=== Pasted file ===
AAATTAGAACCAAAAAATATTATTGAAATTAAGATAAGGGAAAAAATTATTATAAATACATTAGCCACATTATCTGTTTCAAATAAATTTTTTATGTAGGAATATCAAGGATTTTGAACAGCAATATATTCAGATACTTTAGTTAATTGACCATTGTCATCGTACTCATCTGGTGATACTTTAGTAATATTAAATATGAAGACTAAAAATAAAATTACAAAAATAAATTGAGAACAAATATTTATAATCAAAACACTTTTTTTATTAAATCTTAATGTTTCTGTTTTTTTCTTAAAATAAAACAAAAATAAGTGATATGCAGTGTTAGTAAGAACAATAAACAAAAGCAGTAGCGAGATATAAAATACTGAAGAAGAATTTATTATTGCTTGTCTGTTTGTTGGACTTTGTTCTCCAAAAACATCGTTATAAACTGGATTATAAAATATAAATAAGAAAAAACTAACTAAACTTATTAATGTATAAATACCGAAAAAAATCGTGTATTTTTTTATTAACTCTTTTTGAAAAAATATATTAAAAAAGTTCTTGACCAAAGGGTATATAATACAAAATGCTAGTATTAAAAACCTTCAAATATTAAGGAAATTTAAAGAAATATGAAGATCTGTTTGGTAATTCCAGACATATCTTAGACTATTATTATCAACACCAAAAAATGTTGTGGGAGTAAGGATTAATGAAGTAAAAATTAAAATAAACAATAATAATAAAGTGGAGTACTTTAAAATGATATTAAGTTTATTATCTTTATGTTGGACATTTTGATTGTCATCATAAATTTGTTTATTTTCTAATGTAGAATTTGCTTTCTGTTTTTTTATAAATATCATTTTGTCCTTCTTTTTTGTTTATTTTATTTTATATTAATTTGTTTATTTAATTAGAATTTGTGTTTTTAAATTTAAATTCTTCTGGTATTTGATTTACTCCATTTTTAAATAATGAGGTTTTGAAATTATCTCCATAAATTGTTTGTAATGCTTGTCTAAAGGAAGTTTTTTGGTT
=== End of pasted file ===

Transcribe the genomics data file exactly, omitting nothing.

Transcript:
AAATTAGAACCAAAAAATATTATTGAAATTAAGATAAGGGAAAAAATTATTATAAATACATTAGCCACATTATCTGTTTCAAATAAATTTTTTATGTAGGAATATCAAGGATTTTGAACAGCAATATATTCAGATACTTTAGTTAATTGACCATTGTCATCGTACTCATCTGGTGATACTTTAGTAATATTAAATATGAAGACTAAAAATAAAATTACAAAAATAAATTGAGAACAAATATTTATAATCAAAACACTTTTTTTATTAAATCTTAATGTTTCTGTTTTTTTCTTAAAATAAAACAAAAATAAGTGATATGCAGTGTTAGTAAGAACAATAAACAAAAGCAGTAGCGAGATATAAAATACTGAAGAAGAATTTATTATTGCTTGTCTGTTTGTTGGACTTTGTTCTCCAAAAACATCGTTATAAACTGGATTATAAAATATAAATAAGAAAAAACTAACTAAACTTATTAATGTATAAATACCGAAAAAAATCGTGTATTTTTTTATTAACTCTTTTTGAAAAAATATATTAAAAAAGTTCTTGACCAAAGGGTATATAATACAAAATGCTAGTATTAAAAACCTTCAAATATTAAGGAAATTTAAAGAAATATGAAGATCTGTTTGGTAATTCCAGACATATCTTAGACTATTATTATCAACACCAAAAAATGTTGTGGGAGTAAGGATTAATGAAGTAAAAATTAAAATAAACAATAATAATAAAGTGGAGTACTTTAAAATGATATTAAGTTTATTATCTTTATGTTGGACATTTTGATTGTCATCATAAATTTGTTTATTTTCTAATGTAGAATTTGCTTTCTGTTTTTTTATAAATATCATTTTGTCCTTCTTTTTTGTTTATTTTATTTTATATTAATTTGTTTATTTAATTAGAATTTGTGTTTTTAAATTTAAATTCTTCTGGTATTTGATTTACTCCATTTTTAAATAATGAGGTTTTGAAATTATCTCCATAAATTGTTTGTAATGCTTGTCTAAAGGAAGTTTTTTGGTT